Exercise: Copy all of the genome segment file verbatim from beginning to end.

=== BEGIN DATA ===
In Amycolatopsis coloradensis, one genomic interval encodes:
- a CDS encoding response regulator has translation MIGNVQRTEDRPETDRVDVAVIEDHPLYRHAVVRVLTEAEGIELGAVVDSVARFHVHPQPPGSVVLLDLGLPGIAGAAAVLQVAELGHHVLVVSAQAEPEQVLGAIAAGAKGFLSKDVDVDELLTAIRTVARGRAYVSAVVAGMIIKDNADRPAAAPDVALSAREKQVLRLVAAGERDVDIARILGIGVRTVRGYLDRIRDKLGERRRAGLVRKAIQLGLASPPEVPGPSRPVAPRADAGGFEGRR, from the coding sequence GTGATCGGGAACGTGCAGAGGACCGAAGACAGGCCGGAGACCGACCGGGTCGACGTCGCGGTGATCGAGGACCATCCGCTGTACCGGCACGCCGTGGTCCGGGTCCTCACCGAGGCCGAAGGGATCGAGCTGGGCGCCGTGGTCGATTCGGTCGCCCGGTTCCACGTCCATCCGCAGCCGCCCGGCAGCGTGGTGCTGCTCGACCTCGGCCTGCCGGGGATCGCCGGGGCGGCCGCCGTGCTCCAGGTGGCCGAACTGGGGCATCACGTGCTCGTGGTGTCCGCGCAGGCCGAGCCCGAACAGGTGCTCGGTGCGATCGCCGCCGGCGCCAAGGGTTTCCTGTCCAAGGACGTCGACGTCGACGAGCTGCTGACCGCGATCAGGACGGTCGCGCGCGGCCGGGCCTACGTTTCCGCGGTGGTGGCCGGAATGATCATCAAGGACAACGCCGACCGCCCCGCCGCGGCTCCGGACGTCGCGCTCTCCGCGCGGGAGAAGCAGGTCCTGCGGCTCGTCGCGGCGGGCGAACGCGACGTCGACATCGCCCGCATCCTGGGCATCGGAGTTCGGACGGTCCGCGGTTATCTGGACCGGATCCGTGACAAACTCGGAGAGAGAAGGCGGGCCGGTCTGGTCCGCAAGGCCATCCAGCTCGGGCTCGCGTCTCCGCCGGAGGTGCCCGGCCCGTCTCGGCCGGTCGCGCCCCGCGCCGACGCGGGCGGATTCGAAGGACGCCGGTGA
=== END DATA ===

In Amycolatopsis coloradensis, one genomic interval encodes:
- a CDS encoding response regulator has translation MIGNVQRTEDRPETDRVDVAVIEDHPLYRHAVVRVLTEAEGIELGAVVDSVARFHVHPQPPGSVVLLDLGLPGIAGAAAVLQVAELGHHVLVVSAQAEPEQVLGAIAAGAKGFLSKDVDVDELLTAIRTVARGRAYVSAVVAGMIIKDNADRPAAAPDVALSAREKQVLRLVAAGERDVDIARILGIGVRTVRGYLDRIRDKLGERRRAGLVRKAIQLGLASPPEVPGPSRPVAPRADAGGFEGRR, from the coding sequence GTGATCGGGAACGTGCAGAGGACCGAAGACAGGCCGGAGACCGACCGGGTCGACGTCGCGGTGATCGAGGACCATCCGCTGTACCGGCACGCCGTGGTCCGGGTCCTCACCGAGGCCGAAGGGATCGAGCTGGGCGCCGTGGTCGATTCGGTCGCCCGGTTCCACGTCCATCCGCAGCCGCCCGGCAGCGTGGTGCTGCTCGACCTCGGCCTGCCGGGGATCGCCGGGGCGGCCGCCGTGCTCCAGGTGGCCGAACTGGGGCATCACGTGCTCGTGGTGTCCGCGCAGGCCGAGCCCGAACAGGTGCTCGGTGCGATCGCCGCCGGCGCCAAGGGTTTCCTGTCCAAGGACGTCGACGTCGACGAGCTGCTGACCGCGATCAGGACGGTCGCGCGCGGCCGGGCCTACGTTTCCGCGGTGGTGGCCGGAATGATCATCAAGGACAACGCCGACCGCCCCGCCGCGGCTCCGGACGTCGCGCTCTCCGCGCGGGAGAAGCAGGTCCTGCGGCTCGTCGCGGCGGGCGAACGCGACGTCGACATCGCCCGCATCCTGGGCATCGGAGTTCGGACGGTCCGCGGTTATCTGGACCGGATCCGTGACAAACTCGGAGAGAGAAGGCGGGCCGGTCTGGTCCGCAAGGCCATCCAGCTCGGGCTCGCGTCTCCGCCGGAGGTGCCCGGCCCGTCTCGGCCGGTCGCGCCCCGCGCCGACGCGGGCGGATTCGAAGGACGCCGGTGA